Loading…
Friday, August 01, 2014
Current Weather
Loading Current Weather....
HomeNewsWorld
Published: Tuesday, 7/30/2013

FARC insists on delegation for ex-Marine's release

Colombia's FARC rebels insist on high-level delegation to retrieve captive former US Marine

ASSOCIATED PRESS

HAVANA — Colombia’s largest guerrilla army reiterated its willingness to free a former U.S. Marine it has been holding captive for more than a month, but insisted today that the government send a high-level delegation to retrieve him.

Speaking to reporters in Havana, where the Revolutionary Armed Forces of Colombia, or FARC, and Colombian government negotiators have been conducting peace talks since last year, a top FARC commander said the fate of captured American citizen Kevin Scott Sutay is in the government’s hands.

“We have put the ball in the government’s court,” said Rodrigo Granda, who has adopted the nom de guerre Ricardo Tellez. “We proposed a commission of top people.”

Colombian President Juan Manuel Santos said last week that he would not send public figures such as leftist former Sen. Piedad Cordoba to retrieve Sutay, vowing the FARC would not be allowed to make a media spectacle out of his release.

Instead he asked the guerrillas to discreetly hand Sutay over to the International Red Cross.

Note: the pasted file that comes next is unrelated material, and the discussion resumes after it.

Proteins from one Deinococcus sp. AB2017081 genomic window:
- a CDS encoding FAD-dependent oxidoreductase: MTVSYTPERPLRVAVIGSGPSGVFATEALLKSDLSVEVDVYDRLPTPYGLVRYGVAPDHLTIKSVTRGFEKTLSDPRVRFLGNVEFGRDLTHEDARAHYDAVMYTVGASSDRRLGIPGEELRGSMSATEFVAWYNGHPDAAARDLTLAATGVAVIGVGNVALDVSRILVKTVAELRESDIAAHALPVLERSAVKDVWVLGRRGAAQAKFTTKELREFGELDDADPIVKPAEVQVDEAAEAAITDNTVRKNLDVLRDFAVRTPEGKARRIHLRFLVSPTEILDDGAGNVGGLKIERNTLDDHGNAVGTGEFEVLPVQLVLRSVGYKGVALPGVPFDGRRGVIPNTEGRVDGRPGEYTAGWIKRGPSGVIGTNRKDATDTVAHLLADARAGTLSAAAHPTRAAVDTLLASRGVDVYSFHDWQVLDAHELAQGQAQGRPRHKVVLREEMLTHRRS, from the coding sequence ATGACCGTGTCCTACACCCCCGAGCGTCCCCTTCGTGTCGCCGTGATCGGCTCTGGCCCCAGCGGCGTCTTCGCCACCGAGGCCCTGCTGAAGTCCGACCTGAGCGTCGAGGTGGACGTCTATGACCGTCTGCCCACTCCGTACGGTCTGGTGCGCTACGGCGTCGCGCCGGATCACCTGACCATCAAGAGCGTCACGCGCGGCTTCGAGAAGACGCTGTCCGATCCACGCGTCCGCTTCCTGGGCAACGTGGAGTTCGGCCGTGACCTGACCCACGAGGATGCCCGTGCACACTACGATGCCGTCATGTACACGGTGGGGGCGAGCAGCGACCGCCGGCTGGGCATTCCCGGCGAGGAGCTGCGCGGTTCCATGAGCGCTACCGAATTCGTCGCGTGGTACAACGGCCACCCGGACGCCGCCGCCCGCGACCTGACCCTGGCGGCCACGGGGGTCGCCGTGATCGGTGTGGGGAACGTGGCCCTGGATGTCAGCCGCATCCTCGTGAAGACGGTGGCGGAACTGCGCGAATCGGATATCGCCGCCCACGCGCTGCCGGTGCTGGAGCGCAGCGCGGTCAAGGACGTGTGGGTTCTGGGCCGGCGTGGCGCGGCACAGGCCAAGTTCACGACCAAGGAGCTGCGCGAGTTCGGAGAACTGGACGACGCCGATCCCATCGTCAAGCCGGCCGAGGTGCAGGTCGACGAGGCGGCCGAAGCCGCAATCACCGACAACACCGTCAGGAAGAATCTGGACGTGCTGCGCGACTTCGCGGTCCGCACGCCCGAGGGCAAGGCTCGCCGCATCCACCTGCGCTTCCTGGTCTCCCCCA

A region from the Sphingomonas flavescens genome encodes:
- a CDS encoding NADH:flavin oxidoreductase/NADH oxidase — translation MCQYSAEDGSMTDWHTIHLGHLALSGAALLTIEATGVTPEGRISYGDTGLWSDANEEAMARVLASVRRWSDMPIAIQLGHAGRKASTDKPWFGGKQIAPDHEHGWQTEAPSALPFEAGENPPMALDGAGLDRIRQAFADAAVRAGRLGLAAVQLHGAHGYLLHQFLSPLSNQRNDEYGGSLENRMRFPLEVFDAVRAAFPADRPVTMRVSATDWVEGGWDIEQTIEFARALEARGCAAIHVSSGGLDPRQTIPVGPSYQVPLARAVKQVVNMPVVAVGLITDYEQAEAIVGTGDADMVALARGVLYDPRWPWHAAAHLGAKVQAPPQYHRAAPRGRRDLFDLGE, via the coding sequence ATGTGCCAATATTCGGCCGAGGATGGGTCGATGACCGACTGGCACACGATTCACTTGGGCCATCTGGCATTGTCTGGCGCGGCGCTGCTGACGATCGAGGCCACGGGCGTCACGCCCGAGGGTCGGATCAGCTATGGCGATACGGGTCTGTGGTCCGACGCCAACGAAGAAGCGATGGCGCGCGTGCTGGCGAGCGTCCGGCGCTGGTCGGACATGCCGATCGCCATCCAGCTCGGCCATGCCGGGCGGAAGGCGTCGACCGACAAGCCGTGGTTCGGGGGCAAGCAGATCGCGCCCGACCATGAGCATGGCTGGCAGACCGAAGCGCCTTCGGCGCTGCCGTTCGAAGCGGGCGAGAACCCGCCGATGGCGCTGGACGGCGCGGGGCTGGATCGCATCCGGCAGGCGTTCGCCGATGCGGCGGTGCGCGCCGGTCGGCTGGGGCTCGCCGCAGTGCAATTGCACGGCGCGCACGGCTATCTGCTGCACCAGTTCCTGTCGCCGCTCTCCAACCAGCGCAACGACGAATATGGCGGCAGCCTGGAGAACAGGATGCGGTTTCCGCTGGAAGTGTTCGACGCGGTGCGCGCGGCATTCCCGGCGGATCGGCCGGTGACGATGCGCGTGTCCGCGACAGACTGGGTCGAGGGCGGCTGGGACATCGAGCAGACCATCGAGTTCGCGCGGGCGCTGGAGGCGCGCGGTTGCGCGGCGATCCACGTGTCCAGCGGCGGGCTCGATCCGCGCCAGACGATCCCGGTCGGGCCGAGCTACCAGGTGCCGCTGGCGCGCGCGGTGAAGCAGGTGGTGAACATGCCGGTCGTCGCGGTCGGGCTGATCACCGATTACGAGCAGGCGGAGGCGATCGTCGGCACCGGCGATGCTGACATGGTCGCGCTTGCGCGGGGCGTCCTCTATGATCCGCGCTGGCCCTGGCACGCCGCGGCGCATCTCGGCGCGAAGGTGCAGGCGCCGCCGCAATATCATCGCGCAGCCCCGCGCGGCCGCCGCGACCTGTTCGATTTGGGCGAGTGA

Sutay was taken by the guerrillas June 20 in the southern department of Guaviare, in a hotspot for Colombia’s decades-old civil conflict.

The U.S. ambassador to Colombia said Sutay was not an active member of the military and was traveling through the South American nation as a private citizen.

“He is a citizen who has nothing to do with Colombia’s internal conflict,” Ambassador Michael McKinley said last week.

However the FARC has called him a “mercenary,” and Granda today claimed that Sutay’s belongings raised suspicions about his activities in Colombia.

“What would you think of a man who is in a war zone, who has a secret camera in his watch, who is carrying (global) positioning equipment ... who has a military uniform in his suitcase?” Granda said. “And the U.S. Embassy comes out and says it didn’t know anything about its citizen.”

Still, he said the FARC is willing to free him as a gesture amid the peace negotiations, which have been taking place in the Cuban capital since late last year.

“We do not have any interest in delaying or putting off the handover,” Granda said.

Formed in the 1960s, the FARC is the oldest active guerrilla band in the Western Hemisphere. Observers say the FARC currently has about 8,000 armed fighters.



Guidelines: Please keep your comments smart and civil. Don't attack other readers personally, and keep your language decent. If a comment violates these standards or our privacy statement or visitor's agreement, click the "X" in the upper right corner of the comment box to report abuse. To post comments, you must be a Facebook member. To find out more, please visit the FAQ.

Related stories